16. Granovetter, M. (1985). Economic action and social structure: The problem of embeddedness. American Journal of Sociology, 91, 481–510.CrossRefGoogle Scholar
  17. Groves, R. M., Presser, S., & Dipko, S. (2004). The role of topic interest in survey participation decisions. Public Opinion Quarterly, 68(1), 2–31.CrossRefGoogle Scholar
  18. Hill, R. A., & Dunbar, R. I. M. (2003). Social network size in humans. Human Nature, 14(1), 53–72.CrossRefGoogle Scholar
  19. Huckfeldt, R. (1979). Political participation and the neighborhood social context. American Journal of Political Science, 23, 579–592.CrossRefGoogle Scholar
  20. Huckfeldt, R. (1983). Social contexts, social networks, and urban neighborhoods: environmental constraints on friendship choice. American Journal of Sociology, 89, 651–669.CrossRefGoogle Scholar
  21. Huckfeldt, R., Ikeda, K., & Pappi, F. (2005). Patterns of disagreement in democratic politics: Comparing Germany, Japan, and the United States. American Journal of Political Science, 49, 497–514.CrossRefGoogle Scholar
  22. Huckfeldt, R., Johnson, P. E., & Sprague, J. (2002). Political environments, political dynamics, and the survival of disagreement. The Journal of Politics, 64(01), 1–21.CrossRefGoogle Scholar
  23. Huckfeldt, R., Johnson, P. E., & Sprague, J. (2004). Political disagreement: The survival of diverse opinions within communication networks. New York: Cambridge University Press.CrossRefGoogle Scholar
  24. Huckfeldt, R., & Mendez, J. M. (2008). Moths, flames, and political engagement: Managing disagreement within communication networks. The Journal of Politics, 70(01), 83–96.CrossRefGoogle Scholar
  25. Huckfeldt, R., & Sprague, J. (1995). Citizens, politics, and social communication. New York: Cambridge University Press.CrossRefGoogle Scholar
  26. Hurwitz, J., & Peffley, M. (1987). How are foreign policy attitudes structured? A hierarchical model. American Political Science Review, 81(04), 1099–1120.CrossRefGoogle Scholar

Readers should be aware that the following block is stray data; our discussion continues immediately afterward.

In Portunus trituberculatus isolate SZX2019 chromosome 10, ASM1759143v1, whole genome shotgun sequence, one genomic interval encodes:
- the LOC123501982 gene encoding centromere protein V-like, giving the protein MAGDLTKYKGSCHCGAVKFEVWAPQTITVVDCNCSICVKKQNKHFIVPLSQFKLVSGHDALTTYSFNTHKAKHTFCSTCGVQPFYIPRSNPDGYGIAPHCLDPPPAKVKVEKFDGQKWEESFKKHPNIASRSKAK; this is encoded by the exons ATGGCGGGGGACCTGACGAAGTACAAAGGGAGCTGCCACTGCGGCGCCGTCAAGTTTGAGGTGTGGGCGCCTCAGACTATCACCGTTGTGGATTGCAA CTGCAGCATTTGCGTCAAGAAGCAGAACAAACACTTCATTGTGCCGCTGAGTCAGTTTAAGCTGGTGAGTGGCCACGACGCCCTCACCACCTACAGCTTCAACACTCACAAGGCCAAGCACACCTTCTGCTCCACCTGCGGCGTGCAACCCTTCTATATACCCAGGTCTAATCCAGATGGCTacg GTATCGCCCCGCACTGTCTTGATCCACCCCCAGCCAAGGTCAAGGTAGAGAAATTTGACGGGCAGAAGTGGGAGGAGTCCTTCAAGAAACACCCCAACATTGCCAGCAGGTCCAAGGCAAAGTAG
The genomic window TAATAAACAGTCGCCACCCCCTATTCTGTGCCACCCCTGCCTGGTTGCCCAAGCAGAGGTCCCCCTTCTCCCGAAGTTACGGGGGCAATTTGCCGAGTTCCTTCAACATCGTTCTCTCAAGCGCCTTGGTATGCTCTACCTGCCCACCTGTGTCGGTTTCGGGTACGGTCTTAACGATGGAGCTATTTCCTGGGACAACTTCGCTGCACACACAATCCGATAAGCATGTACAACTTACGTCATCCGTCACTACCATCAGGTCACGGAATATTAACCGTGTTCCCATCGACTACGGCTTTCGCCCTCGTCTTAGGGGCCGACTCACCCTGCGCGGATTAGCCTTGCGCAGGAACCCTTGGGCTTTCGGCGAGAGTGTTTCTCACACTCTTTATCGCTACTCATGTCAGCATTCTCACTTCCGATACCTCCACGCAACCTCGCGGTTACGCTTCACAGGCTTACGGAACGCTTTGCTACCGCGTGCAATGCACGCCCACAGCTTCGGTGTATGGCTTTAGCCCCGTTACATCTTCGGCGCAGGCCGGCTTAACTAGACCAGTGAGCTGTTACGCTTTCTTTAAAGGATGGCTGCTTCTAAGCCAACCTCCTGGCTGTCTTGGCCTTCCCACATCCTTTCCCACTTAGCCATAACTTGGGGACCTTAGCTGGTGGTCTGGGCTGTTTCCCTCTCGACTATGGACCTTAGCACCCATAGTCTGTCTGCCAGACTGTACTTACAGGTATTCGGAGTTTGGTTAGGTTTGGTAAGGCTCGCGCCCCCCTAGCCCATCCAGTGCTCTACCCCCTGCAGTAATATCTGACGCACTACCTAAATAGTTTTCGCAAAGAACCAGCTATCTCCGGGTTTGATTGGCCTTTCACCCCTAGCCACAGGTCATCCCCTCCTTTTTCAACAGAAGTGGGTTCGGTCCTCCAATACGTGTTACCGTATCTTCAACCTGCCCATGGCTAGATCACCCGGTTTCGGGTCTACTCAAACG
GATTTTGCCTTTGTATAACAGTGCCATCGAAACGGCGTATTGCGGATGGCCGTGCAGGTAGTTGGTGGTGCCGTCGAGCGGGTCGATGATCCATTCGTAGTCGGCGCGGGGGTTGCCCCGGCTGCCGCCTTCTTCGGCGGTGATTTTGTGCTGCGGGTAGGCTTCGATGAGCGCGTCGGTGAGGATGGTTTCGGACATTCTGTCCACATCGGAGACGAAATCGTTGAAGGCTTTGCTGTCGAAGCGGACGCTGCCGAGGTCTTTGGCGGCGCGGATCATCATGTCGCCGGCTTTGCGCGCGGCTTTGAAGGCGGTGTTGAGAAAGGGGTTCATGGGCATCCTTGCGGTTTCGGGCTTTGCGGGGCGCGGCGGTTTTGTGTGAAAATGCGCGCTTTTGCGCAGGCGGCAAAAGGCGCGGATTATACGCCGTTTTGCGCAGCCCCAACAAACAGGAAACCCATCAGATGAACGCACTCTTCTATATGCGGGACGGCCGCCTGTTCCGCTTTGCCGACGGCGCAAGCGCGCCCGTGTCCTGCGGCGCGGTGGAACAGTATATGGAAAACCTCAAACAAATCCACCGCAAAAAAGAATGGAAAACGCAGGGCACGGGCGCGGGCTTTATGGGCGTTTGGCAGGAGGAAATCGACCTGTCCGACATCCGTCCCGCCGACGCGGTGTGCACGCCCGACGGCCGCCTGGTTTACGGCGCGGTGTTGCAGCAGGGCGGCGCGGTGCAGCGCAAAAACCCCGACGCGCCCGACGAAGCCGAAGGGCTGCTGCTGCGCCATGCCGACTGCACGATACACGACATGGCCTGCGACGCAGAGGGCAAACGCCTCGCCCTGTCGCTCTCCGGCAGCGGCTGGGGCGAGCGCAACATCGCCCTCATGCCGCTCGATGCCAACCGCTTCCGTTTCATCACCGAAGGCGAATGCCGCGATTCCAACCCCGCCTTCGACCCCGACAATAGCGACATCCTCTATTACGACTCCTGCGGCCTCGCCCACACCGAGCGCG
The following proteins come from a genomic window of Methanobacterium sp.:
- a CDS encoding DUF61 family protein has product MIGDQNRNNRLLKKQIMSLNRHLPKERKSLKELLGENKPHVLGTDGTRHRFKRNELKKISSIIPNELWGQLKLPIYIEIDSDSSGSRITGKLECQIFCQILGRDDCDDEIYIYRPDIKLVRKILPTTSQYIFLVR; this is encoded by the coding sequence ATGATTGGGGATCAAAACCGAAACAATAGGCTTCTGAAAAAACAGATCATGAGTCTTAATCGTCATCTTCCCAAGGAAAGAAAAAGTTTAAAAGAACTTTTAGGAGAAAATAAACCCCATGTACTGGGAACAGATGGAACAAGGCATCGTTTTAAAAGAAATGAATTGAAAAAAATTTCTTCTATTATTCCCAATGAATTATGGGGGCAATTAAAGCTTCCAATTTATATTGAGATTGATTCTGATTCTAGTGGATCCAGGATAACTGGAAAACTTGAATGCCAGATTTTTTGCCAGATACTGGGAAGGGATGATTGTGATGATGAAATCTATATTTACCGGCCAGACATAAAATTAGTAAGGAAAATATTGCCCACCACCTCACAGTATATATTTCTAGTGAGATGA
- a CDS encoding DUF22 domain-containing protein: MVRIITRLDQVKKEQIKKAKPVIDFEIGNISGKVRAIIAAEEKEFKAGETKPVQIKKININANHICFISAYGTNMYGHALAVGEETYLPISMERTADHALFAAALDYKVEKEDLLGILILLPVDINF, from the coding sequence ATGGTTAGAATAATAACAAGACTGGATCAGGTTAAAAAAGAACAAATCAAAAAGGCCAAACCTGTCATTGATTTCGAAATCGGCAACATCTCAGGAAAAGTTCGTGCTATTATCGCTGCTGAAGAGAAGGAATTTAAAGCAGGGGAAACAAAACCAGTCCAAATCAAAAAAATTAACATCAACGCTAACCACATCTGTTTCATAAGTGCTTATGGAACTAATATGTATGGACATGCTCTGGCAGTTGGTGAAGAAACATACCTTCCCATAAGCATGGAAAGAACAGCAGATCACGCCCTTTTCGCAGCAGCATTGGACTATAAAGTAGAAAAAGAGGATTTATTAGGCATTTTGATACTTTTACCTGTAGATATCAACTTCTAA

27. Jan, E. L., & Nagler, J. (2013). Who votes now?: Demographics, issues, inequality, and turnout in the United States. New Jersey: Princeton University Press.Google Scholar
  28. Key, V. O., Jr. (1949). Southern politics. New York: Knopf.Google Scholar
  29. Klofstad, C. A., Sokhey, A. E., & McClurg, S. D. (2013). Disagreeing about disagreement: How conflict in social networks affects political behavior. American Journal of Political Science, 57(1), 120–134.CrossRefGoogle Scholar
  30. Langton, K. P., & Rapoport, R. (1975). Social structure, social context, and partisan mobilization: Urban workers in Chile. Comparative Political Studies, 8, 318–344.CrossRefGoogle Scholar
  31. Laumann, E. O. (1973). Bonds of Pluralism. New York: Wiley.Google Scholar
  32. Lazarsfeld, P. F., Berelson, B. F., & Gaudet, H. (1948). The people’s choice. New York: Columbia University Press.Google Scholar
  33. Lazer, D., Rubineau, B., Chetkovich, C., Katz, N., & Neblo, M. (2010). The coevolution of networks and political attitudes. Political Communication, 27(3), 248–274.CrossRefGoogle Scholar
  34. Leifeld, P. (2013). Texreg: Conversion of Statistical Model Output in R to \LaTeX and HTML tables. Journal of Statistical Software, 55(8), 1–24.CrossRefGoogle Scholar
  35. Leighley, J. E., & Nagler, J. (1992). Individual and systemic influences on turnout: Who votes? 1984. The Journal of Politics, 54(03), 718–740.CrossRefGoogle Scholar
  36. Levitan, L. C., & Visser, P. S. (2009). Social network composition and attitude strength: Exploring the dynamics within newly formed social networks. Journal of Experimental Social Psychology, 45(5), 1057–1067.CrossRefGoogle Scholar
  37. Long, J. S., & Freese, J. (2014). Regression models for categorical dependent variables using stata (3rd ed.). College Station, TX: Stata Press.Google Scholar
  38. Louch, H. (2000). Personal network integration: Transitivity and homophily in strong-tie relations. Social Networks, 22(1), 45–64.CrossRefGoogle Scholar
  39. Lyons, J., & Sokhey, A. (2014). Emotion, motivation, and social information seeking about politics. Political Communication, 31(2), 237–258.CrossRefGoogle Scholar
  40. Marsden, P. V. (1987). Core discussion networks of Americans. American Sociological Review, 52, 122–131.CrossRefGoogle Scholar